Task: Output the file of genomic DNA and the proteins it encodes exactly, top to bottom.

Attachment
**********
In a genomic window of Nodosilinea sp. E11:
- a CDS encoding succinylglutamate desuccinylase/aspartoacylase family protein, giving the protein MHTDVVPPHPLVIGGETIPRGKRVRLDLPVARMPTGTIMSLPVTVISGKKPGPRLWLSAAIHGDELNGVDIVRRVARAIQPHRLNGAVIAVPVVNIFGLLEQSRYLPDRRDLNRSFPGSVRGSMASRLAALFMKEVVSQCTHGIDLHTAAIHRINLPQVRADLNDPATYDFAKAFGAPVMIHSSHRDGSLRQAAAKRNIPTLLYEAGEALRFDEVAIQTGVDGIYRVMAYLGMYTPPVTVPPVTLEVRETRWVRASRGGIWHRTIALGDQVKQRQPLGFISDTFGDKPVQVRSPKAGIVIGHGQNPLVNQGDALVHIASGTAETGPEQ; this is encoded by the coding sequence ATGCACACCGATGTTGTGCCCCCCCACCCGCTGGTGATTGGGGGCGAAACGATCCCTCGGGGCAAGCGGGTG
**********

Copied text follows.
In a genomic window of Nodosilinea sp. E11:
- a CDS encoding succinylglutamate desuccinylase/aspartoacylase family protein, giving the protein MHTDVVPPHPLVIGGETIPRGKRVRLDLPVARMPTGTIMSLPVTVISGKKPGPRLWLSAAIHGDELNGVDIVRRVARAIQPHRLNGAVIAVPVVNIFGLLEQSRYLPDRRDLNRSFPGSVRGSMASRLAALFMKEVVSQCTHGIDLHTAAIHRINLPQVRADLNDPATYDFAKAFGAPVMIHSSHRDGSLRQAAAKRNIPTLLYEAGEALRFDEVAIQTGVDGIYRVMAYLGMYTPPVTVPPVTLEVRETRWVRASRGGIWHRTIALGDQVKQRQPLGFISDTFGDKPVQVRSPKAGIVIGHGQNPLVNQGDALVHIASGTAETGPEQ; this is encoded by the coding sequence ATGCACACCGATGTTGTGCCCCCCCACCCGCTGGTGATTGGGGGCGAAACGATCCCTCGGGGCAAGCGGGTG